Evaluate the association between opioid therapy and health‐related quality of life (oL) in participants with chronic, noncancer pain ().
Medical Expenditure Panel Survey Longitudinal, Medical Conditions, and Prescription Files.
Using a retrospective cohort study design, the Mental Health Component (12) and Physical Health Component (12) scores of the Short Form‐12 Version 2 were assessed to measure mental and physical oL.
Chronic, noncancer pain participants were classified as chronic, nonchronic, and nonopioid users. One‐to‐one propensity score matching was employed to match chronic opioid users to nonchronic opioid users plus nonchronic opioid users and chronic opioid users to nonopioid users.
A total of 5,876 participants were identified. After matching, 12 was not significantly different between nonchronic versus nonopioid users ( Diff = −0.98, 95% : −2.07, 0.10), chronic versus nonopioid users ( Diff = −2.24, 95% : −4.58, 0.10), or chronic versus nonchronic opioid users ( Diff = −2.23, 95% : −4.53, 0.05). Similarly, 12 was not significantly different between nonchronic versus nonopioid users ( Diff = 0.76, 95% : −0.46, 1.98), chronic versus nonopioid users ( Diff = 1.08, 95% : −1.26, 3.42), or chronic versus nonchronic opioid users ( Diff = −0.57, 95% : −2.90, 1.77).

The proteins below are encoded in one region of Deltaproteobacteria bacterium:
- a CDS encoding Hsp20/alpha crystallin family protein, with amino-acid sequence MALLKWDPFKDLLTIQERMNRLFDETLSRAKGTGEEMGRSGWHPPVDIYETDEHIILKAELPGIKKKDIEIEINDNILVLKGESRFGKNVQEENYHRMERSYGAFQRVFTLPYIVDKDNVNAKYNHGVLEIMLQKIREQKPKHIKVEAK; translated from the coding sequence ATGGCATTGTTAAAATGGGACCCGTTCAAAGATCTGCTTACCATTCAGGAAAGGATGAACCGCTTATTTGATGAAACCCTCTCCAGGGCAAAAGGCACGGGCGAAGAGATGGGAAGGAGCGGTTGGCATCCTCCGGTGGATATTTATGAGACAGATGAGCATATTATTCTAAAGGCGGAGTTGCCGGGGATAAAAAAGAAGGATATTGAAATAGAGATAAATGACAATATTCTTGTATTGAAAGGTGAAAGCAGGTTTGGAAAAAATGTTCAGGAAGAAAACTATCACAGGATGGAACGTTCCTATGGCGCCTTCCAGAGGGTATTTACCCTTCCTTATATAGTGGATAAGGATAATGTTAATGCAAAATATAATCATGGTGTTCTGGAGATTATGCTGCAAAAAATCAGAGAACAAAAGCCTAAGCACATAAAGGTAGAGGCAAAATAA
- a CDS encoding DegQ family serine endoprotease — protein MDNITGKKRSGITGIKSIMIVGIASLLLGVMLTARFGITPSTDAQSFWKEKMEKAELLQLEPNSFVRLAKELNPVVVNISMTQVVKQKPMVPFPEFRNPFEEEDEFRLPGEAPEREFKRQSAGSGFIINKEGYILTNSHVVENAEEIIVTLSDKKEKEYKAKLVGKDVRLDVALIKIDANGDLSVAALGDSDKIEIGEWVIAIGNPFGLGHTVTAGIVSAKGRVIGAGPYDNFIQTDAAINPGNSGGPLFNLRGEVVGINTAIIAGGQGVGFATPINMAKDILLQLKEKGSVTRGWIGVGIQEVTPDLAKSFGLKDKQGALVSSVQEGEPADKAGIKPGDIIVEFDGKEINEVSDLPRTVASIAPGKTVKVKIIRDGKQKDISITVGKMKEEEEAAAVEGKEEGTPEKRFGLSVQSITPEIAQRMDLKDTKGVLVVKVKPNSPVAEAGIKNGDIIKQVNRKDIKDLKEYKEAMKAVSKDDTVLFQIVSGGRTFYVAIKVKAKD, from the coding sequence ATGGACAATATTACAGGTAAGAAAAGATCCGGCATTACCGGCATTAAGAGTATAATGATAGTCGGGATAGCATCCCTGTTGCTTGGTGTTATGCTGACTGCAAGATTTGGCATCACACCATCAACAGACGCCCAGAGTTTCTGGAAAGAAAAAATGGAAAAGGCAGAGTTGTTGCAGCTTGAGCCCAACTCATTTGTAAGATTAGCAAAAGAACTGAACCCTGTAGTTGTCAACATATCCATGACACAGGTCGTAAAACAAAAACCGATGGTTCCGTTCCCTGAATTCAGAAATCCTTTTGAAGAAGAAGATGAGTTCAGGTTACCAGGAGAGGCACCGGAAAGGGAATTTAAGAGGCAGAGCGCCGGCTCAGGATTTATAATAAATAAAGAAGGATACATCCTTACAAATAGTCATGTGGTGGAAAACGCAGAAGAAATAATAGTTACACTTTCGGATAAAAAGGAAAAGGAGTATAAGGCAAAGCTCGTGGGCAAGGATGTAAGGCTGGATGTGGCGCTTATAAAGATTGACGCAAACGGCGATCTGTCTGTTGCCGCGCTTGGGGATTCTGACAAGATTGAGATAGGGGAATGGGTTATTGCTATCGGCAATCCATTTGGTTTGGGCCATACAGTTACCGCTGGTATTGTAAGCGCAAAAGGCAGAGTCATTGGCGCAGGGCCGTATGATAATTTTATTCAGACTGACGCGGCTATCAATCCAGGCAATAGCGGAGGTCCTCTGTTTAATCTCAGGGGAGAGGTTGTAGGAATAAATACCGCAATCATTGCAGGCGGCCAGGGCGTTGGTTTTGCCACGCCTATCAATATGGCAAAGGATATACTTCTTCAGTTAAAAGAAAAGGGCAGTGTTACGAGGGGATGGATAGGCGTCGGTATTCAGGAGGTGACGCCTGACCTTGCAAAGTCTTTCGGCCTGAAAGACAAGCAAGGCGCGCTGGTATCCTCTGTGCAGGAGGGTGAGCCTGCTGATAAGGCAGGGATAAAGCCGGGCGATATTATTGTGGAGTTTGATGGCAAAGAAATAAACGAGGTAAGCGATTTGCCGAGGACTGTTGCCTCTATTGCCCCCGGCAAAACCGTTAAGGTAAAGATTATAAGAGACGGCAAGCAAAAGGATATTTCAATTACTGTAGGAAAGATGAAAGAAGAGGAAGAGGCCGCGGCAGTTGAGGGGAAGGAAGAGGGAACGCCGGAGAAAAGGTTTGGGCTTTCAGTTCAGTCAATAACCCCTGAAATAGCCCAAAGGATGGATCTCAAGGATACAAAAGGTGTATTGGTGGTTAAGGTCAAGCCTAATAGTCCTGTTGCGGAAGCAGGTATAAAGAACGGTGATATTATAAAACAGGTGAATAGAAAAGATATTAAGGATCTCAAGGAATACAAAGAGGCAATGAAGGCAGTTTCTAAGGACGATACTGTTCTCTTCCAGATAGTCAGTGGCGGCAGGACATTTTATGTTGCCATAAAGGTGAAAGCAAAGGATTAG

Clinicians should evaluate opioid use in participants with as opioid use is not correlated with better oL.